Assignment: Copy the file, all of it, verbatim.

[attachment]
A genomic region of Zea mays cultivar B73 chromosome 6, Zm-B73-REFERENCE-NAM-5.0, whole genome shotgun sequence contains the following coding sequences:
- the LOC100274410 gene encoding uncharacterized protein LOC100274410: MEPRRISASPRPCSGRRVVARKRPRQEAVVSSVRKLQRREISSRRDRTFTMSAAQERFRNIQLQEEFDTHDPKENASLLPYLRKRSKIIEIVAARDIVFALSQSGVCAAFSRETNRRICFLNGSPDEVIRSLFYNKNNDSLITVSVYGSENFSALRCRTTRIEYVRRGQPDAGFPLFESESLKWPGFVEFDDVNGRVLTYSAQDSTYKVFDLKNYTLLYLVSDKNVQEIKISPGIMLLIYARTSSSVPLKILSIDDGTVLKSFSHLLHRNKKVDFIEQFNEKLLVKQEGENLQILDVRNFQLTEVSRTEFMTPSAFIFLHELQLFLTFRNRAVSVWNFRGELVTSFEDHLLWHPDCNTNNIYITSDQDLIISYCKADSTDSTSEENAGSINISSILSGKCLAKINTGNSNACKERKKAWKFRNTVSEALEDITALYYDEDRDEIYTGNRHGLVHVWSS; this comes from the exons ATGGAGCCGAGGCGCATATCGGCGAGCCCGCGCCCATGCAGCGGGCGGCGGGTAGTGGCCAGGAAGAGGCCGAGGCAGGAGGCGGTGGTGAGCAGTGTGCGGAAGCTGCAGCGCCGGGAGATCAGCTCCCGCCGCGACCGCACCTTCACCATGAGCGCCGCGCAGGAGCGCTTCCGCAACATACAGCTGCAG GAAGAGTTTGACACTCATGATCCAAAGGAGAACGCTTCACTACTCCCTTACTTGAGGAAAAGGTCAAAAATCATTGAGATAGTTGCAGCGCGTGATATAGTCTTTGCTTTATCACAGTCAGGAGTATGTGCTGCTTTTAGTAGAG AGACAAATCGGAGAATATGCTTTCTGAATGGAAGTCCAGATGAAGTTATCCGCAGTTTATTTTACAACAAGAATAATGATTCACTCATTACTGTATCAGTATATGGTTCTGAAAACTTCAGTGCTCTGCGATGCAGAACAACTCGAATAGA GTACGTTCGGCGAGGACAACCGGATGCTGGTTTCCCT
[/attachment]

A genomic region of Zea mays cultivar B73 chromosome 6, Zm-B73-REFERENCE-NAM-5.0, whole genome shotgun sequence contains the following coding sequences:
- the LOC100274410 gene encoding uncharacterized protein LOC100274410: MEPRRISASPRPCSGRRVVARKRPRQEAVVSSVRKLQRREISSRRDRTFTMSAAQERFRNIQLQEEFDTHDPKENASLLPYLRKRSKIIEIVAARDIVFALSQSGVCAAFSRETNRRICFLNGSPDEVIRSLFYNKNNDSLITVSVYGSENFSALRCRTTRIEYVRRGQPDAGFPLFESESLKWPGFVEFDDVNGRVLTYSAQDSTYKVFDLKNYTLLYLVSDKNVQEIKISPGIMLLIYARTSSSVPLKILSIDDGTVLKSFSHLLHRNKKVDFIEQFNEKLLVKQEGENLQILDVRNFQLTEVSRTEFMTPSAFIFLHELQLFLTFRNRAVSVWNFRGELVTSFEDHLLWHPDCNTNNIYITSDQDLIISYCKADSTDSTSEENAGSINISSILSGKCLAKINTGNSNACKERKKAWKFRNTVSEALEDITALYYDEDRDEIYTGNRHGLVHVWSS; this comes from the exons ATGGAGCCGAGGCGCATATCGGCGAGCCCGCGCCCATGCAGCGGGCGGCGGGTAGTGGCCAGGAAGAGGCCGAGGCAGGAGGCGGTGGTGAGCAGTGTGCGGAAGCTGCAGCGCCGGGAGATCAGCTCCCGCCGCGACCGCACCTTCACCATGAGCGCCGCGCAGGAGCGCTTCCGCAACATACAGCTGCAG GAAGAGTTTGACACTCATGATCCAAAGGAGAACGCTTCACTACTCCCTTACTTGAGGAAAAGGTCAAAAATCATTGAGATAGTTGCAGCGCGTGATATAGTCTTTGCTTTATCACAGTCAGGAGTATGTGCTGCTTTTAGTAGAG AGACAAATCGGAGAATATGCTTTCTGAATGGAAGTCCAGATGAAGTTATCCGCAGTTTATTTTACAACAAGAATAATGATTCACTCATTACTGTATCAGTATATGGTTCTGAAAACTTCAGTGCTCTGCGATGCAGAACAACTCGAATAGA GTACGTTCGGCGAGGACAACCGGATGCTGGTTTCCCT